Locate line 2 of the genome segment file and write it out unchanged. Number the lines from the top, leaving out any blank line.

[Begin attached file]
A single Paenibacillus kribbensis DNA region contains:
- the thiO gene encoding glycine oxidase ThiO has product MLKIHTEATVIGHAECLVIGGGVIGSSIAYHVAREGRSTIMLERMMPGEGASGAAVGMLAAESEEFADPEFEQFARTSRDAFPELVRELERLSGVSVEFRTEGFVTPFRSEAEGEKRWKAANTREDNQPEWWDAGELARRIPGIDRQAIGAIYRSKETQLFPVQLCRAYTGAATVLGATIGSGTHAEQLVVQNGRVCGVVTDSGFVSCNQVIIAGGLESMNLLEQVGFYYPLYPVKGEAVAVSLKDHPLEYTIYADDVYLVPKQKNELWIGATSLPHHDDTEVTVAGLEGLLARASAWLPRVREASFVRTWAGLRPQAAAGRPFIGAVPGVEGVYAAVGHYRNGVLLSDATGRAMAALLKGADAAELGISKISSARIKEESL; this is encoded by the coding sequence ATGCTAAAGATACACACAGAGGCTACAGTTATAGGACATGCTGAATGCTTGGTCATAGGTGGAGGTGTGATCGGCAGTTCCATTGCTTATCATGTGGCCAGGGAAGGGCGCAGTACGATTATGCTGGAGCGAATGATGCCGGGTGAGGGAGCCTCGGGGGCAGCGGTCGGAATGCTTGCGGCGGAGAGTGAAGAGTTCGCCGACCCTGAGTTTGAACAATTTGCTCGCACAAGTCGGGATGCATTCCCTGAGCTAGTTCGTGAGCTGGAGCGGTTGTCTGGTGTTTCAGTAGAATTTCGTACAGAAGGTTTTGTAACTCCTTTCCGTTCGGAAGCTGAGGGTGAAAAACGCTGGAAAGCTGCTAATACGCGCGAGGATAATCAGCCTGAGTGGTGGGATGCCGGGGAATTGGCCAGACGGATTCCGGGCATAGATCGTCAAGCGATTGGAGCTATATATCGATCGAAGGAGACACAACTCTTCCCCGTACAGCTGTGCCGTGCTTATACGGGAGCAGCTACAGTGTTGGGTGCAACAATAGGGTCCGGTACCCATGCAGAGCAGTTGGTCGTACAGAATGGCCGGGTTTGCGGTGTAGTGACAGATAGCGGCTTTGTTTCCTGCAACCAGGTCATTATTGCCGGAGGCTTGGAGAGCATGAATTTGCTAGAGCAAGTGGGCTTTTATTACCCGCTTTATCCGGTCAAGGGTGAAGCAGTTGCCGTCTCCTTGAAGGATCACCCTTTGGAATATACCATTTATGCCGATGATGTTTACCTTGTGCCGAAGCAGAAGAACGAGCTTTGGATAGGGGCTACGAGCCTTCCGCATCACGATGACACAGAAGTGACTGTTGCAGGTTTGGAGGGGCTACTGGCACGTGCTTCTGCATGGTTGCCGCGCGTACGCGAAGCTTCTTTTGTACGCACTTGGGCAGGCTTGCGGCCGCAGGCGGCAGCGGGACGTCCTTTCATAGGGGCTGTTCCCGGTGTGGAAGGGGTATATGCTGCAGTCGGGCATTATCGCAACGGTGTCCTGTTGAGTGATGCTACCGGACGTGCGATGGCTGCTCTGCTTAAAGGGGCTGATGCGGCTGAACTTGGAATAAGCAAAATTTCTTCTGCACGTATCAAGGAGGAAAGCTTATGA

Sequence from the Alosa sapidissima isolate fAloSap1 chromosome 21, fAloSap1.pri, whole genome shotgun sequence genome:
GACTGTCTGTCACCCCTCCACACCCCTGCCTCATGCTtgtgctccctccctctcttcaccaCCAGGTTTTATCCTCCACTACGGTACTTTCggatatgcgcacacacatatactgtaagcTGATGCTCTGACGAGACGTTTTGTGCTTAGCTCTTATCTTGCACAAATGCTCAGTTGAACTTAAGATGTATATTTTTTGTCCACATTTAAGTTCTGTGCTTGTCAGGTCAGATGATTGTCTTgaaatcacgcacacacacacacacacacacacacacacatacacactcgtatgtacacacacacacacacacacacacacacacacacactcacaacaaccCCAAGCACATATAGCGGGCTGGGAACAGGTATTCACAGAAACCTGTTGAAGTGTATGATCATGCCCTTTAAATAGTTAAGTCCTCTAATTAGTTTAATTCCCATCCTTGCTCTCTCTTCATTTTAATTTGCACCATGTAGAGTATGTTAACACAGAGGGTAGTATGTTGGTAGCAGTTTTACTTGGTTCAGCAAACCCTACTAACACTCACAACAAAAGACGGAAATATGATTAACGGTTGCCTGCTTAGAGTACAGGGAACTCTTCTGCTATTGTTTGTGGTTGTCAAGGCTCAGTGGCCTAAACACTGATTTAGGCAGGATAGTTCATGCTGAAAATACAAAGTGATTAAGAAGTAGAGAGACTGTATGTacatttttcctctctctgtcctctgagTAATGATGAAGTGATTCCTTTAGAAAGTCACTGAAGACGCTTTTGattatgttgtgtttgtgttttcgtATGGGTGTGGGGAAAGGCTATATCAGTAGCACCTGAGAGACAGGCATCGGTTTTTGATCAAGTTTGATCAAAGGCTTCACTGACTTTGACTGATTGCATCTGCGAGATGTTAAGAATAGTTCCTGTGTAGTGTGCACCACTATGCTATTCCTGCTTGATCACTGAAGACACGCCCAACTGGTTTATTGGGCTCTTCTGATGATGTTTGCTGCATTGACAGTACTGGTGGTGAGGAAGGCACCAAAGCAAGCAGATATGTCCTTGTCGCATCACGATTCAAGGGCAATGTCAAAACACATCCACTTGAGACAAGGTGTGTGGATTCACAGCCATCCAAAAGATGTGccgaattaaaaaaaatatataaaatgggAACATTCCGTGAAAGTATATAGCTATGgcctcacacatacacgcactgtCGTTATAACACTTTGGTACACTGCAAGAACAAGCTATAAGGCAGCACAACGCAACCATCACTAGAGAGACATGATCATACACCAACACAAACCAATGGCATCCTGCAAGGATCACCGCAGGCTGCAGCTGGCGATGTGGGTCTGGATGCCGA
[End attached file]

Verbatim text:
- the thiO gene encoding glycine oxidase ThiO has product MLKIHTEATVIGHAECLVIGGGVIGSSIAYHVAREGRSTIMLERMMPGEGASGAAVGMLAAESEEFADPEFEQFARTSRDAFPELVRELERLSGVSVEFRTEGFVTPFRSEAEGEKRWKAANTREDNQPEWWDAGELARRIPGIDRQAIGAIYRSKETQLFPVQLCRAYTGAATVLGATIGSGTHAEQLVVQNGRVCGVVTDSGFVSCNQVIIAGGLESMNLLEQVGFYYPLYPVKGEAVAVSLKDHPLEYTIYADDVYLVPKQKNELWIGATSLPHHDDTEVTVAGLEGLLARASAWLPRVREASFVRTWAGLRPQAAAGRPFIGAVPGVEGVYAAVGHYRNGVLLSDATGRAMAALLKGADAAELGISKISSARIKEESL; this is encoded by the coding sequence ATGCTAAAGATACACACAGAGGCTACAGTTATAGGACATGCTGAATGCTTGGTCATAGGTGGAGGTGTGATCGGCAGTTCCATTGCTTATCATGTGGCCAGGGAAGGGCGCAGTACGATTATGCTGGAGCGAATGATGCCGGGTGAGGGAGCCTCGGGGGCAGCGGTCGGAATGCTTGCGGCGGAGAGTGAAGAGTTCGCCGACCCTGAGTTTGAACAATTTGCTCGCACAAGTCGGGATGCATTCCCTGAGCTAGTTCGTGAGCTGGAGCGGTTGTCTGGTGTTTCAGTAGAATTTCGTACAGAAGGTTTTGTAACTCCTTTCCGTTCGGAAGCTGAGGGTGAAAAACGCTGGAAAGCTGCTAATACGCGCGAGGATAATCAGCCTGAGTGGTGGGATGCCGGGGAATTGGCCAGACGGATTCCGGGCATAGATCGTCAAGCGATTGGAGCTATATATCGATCGAAGGAGACACAACTCTTCCCCGTACAGCTGTGCCGTGCTTATACGGGAGCAGCTACAGTGTTGGGTGCAACAATAGGGTCCGGTACCCATGCAGAGCAGTTGGTCGTACAGAATGGCCGGGTTTGCGGTGTAGTGACAGATAGCGGCTTTGTTTCCTGCAACCAGGTCATTATTGCCGGAGGCTTGGAGAGCATGAATTTGCTAGAGCAAGTGGGCTTTTATTACCCGCTTTATCCGGTCAAGGGTGAAGCAGTTGCCGTCTCCTTGAAGGATCACCCTTTGGAATATACCATTTATGCCGATGATGTTTACCTTGTGCCGAAGCAGAAGAACGAGCTTTGGATAGGGGCTACGAGCCTTCCGCATCACGATGACACAGAAGTGACTGTTGCAGGTTTGGAGGGGCTACTGGCACGTGCTTCTGCATGGTTGCCGCGCGTACGCGAAGCTTCTTTTGTACGCACTTGGGCAGGCTTGCGGCCGCAGGCGGCAGCGGGACGTCCTTTCATAGGGGCTGTTCCCGGTGTGGAAGGGGTATATGCTGCAGTCGGGCATTATCGCAACGGTGTCCTGTTGAGTGATGCTACCGGACGTGCGATGGCTGCTCTGCTTAAAGGGGCTGATGCGGCTGAACTTGGAATAAGCAAAATTTCTTCTGCACGTATCAAGGAGGAAAGCTTATGA